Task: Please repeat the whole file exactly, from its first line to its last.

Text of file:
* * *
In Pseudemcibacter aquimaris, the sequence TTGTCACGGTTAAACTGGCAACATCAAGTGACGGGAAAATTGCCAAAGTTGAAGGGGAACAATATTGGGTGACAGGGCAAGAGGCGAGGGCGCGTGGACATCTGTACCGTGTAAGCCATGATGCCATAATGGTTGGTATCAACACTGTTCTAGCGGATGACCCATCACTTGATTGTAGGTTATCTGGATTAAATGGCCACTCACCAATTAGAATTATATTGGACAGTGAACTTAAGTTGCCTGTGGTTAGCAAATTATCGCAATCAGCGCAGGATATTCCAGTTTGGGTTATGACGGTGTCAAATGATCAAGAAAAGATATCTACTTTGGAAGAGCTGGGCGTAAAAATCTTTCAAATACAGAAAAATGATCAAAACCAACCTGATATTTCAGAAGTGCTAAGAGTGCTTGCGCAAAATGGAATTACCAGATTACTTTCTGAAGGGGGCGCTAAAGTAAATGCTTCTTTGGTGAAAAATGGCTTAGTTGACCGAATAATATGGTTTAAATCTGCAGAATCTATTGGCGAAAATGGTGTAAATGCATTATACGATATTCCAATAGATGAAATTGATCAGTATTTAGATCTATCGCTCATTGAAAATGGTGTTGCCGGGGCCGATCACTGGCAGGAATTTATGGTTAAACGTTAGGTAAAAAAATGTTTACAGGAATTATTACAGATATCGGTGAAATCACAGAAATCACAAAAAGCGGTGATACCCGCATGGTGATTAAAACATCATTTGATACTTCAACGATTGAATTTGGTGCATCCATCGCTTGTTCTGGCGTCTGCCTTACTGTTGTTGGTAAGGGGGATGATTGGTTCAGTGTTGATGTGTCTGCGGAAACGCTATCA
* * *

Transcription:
In Pseudemcibacter aquimaris, the sequence TTGTCACGGTTAAACTGGCAACATCAAGTGACGGGAAAATTGCCAAAGTTGAAGGGGAACAATATTGGGTGACAGGGCAAGAGGCGAGGGCGCGTGGACATCTGTACCGTGTAAGCCATGATGCCATAATGGTTGGTATCAACACTGTTCTAGCGGATGACCCATCACTTGATTGTAGGTTATCTGGATTAAATGGCCACTCACCAATTAGAATTATATTGGACAGTGAACTTAAGTTGCCTGTGGTTAGCAAATTATCGCAATCAGCGCAGGATATTCCAGTTTGGGTTATGACGGTGTCAAATGATCAAGAAAAGATATCTACTTTGGAAGAGCTGGGCGTAAAAATCTTTCAAATACAGAAAAATGATCAAAACCAACCTGATATTTCAGAAGTGCTAAGAGTGCTTGCGCAAAATGGAATTACCAGATTACTTTCTGAAGGGGGCGCTAAAGTAAATGCTTCTTTGGTGAAAAATGGCTTAGTTGACCGAATAATATGGTTTAAATCTGCAGAATCTATTGGCGAAAATGGTGTAAATGCATTATACGATATTCCAATAGATGAAATTGATCAGTATTTAGATCTATCGCTCATTGAAAATGGTGTTGCCGGGGCCGATCACTGGCAGGAATTTATGGTTAAACGTTAGGTAAAAAAATGTTTACAGGAATTATTACAGATATCGGTGAAATCACAGAAATCACAAAAAGCGGTGATACCCGCATGGTGATTAAAACATCATTTGATACTTCAACGATTGAATTTGGTGCATCCATCGCTTGTTCTGGCGTCTGCCTTACTGTTGTTGGTAAGGGGGATGATTGGTTCAGTGTTGATGTGTCTGCGGAAACGCTATCA